In America we had writers, journalists, politicians in abundance with a wide knowledge of American public affairs and the problems of Western Europe. The number of persons who could qualify as experts on the affairs of the Far East was, however, comparatively small. And it happened that the greater number of them were sympathizers with the dreams of Russia in Asia and with the ambitions of the Chinese Communist leaders. The vast eruption of revolution and war in Asia was a dramatic subject in which we had become involved. The demand of the public for news and information about it made a hungry market for books, pictures, radio news and newspaper articles. This peculiar situation in turn sent magazines, newspaper editors and the government—particularly the State Department—in hot pursuit of all the Far East experts and pretended experts in the country. And it so happened that almost all of them were gathered together under the wings of one important, richly endowed and apparently highly respectable organization. This was known as the INSTITUTE OF PACIFIC RELATIONS, one of the moving spirits of which was Owen Lattimore. It is generally referred to as the IPR—the strange, even weird history of which, when it is too late, is now thoroughly known.

The propaganda line promoted by the IPR was (1) that Russia was not a dictatorship but a democracy and one of the "peace-loving nations"; (2) that Japan was an essentially evil thing and must be disarmed, her colonies taken from her and rendered helpless (hence a mark for Russian ambitions) for a generation; (3) that the Nationalist government of Chiang Kai-shek in China was fascist, corrupt, dominated by big industrialists, bankers and landlords; (4) that Chiang Kai-shek refused to fight the Japanese and turned his arms against the "democratic factions" (the Communists) and that he must be forced to take the Reds with their army into his government; (5) that these so-called Communists were not Communists at all but just agrarian reformers, like our old-fashioned progressive farm leaders.

This propaganda campaign revolved around a group of books written about China's revolution and her relations with Russia. I have made a collection of 29 books published during and after the war on this subject of China. Of these, 22 were strongly pro-Communist; seven were not. All of the 22 pro-Communist books were highly praised and recommended in all the leading literary reviews, including the New York Times, the New York Herald Tribune, the New Republic, The Nation and the Saturday Review of Literature. Thus sponsored, these books became the source of all the information Americans were getting about China and Russia and their relationships in Asia. The anti-Communist books on this same subject were roundly condemned. In the leading magazines the same men and women who wrote the books were also writing an endless flood of articles which were pure propaganda for the Communists in China, while over the radio and in the movies the same mendacious propaganda was diffused. Americans heard little else on this subject. (For a full account of the propaganda activities carried on in books, magazines, radio and motion pictures, see Chapters VIII through XIII of While You Slept.)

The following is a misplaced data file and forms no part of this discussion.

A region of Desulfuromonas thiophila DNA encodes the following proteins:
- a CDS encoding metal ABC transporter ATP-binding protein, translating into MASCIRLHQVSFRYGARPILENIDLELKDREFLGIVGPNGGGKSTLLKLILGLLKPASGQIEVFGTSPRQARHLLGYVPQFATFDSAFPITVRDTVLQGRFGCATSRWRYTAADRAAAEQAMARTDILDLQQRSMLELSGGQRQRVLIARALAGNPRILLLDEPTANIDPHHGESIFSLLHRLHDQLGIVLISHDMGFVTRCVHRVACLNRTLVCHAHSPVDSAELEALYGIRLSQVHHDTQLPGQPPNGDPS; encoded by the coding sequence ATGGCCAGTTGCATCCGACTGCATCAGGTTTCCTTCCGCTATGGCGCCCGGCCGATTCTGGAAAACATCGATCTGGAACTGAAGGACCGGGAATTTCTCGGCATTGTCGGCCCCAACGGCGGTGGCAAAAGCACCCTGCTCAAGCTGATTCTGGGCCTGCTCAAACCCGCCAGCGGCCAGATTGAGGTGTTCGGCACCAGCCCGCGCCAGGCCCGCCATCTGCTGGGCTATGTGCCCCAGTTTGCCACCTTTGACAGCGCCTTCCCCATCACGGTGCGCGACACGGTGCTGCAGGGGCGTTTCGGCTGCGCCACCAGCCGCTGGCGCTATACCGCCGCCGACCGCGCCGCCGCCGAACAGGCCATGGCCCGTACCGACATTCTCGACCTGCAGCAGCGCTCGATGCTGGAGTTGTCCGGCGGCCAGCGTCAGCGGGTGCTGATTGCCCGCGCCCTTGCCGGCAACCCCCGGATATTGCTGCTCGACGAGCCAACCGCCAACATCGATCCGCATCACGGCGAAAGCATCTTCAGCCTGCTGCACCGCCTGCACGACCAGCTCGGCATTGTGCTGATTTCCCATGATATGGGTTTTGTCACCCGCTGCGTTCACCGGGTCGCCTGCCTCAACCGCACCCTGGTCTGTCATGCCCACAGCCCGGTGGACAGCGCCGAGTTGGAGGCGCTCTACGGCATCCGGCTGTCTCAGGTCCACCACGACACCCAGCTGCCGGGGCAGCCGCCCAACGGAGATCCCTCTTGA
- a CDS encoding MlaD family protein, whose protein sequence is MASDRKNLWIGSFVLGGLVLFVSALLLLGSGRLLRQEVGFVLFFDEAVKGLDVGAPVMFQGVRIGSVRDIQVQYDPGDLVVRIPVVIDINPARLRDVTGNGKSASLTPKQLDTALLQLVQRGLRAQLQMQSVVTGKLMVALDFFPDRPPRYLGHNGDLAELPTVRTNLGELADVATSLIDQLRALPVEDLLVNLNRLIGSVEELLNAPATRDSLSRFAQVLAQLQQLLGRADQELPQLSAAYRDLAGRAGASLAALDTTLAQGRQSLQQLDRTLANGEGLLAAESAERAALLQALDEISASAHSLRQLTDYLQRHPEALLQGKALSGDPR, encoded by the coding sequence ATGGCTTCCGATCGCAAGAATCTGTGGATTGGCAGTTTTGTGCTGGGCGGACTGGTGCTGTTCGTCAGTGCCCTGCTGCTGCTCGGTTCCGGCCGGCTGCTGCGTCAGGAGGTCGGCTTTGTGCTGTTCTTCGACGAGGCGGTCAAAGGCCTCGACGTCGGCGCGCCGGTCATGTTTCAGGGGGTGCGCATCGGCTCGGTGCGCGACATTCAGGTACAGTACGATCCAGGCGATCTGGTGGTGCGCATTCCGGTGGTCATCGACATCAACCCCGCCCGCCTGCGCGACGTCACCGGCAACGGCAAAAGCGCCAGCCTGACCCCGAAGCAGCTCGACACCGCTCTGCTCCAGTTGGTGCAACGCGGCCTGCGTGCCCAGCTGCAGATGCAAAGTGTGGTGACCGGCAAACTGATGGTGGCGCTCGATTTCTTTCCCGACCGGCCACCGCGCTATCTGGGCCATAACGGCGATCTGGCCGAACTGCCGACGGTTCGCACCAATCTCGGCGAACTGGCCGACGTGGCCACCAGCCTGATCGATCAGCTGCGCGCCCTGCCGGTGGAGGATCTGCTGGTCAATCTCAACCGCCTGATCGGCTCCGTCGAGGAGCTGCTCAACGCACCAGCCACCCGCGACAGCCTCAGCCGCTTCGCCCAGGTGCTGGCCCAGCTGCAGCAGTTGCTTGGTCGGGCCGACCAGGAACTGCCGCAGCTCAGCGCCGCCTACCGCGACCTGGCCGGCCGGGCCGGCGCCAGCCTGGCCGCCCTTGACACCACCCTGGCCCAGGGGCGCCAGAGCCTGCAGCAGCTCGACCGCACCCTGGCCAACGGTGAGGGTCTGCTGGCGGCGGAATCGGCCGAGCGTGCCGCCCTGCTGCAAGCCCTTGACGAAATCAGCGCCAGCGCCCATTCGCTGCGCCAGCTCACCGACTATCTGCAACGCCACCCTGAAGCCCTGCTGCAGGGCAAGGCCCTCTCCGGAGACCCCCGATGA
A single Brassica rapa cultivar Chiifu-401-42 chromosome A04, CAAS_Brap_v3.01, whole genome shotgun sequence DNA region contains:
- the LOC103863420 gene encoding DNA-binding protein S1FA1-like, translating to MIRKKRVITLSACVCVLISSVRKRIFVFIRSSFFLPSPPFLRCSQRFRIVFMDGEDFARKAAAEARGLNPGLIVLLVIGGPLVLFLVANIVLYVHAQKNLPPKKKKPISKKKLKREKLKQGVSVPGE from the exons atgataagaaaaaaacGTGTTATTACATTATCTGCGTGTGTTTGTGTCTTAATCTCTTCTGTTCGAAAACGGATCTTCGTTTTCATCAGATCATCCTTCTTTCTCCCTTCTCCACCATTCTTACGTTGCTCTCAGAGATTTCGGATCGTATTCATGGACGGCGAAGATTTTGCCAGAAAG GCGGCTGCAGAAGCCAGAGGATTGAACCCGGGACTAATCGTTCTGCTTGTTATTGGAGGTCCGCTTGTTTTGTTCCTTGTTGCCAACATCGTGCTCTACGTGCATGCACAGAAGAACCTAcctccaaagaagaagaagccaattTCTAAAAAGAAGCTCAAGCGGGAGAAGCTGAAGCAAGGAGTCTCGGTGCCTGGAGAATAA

At the center of all this propaganda was the Institute of Pacific Relations. It managed the whole job. Its members, officials, researchers, staff members wrote most of the books, most of the magazine articles and most of the reviews in the leading literary journals.

However, it was necessary to translate this propaganda into action. And this same Institute of Pacific Relations was the apparatus used for this purpose. Books and magazine articles might create opinion. But the decisions of the government on policy would be shaped in the State Department. It can be said with complete assurance now that the policies of our State Department in China and Asia were molded generally by the agents or allies of the IPR.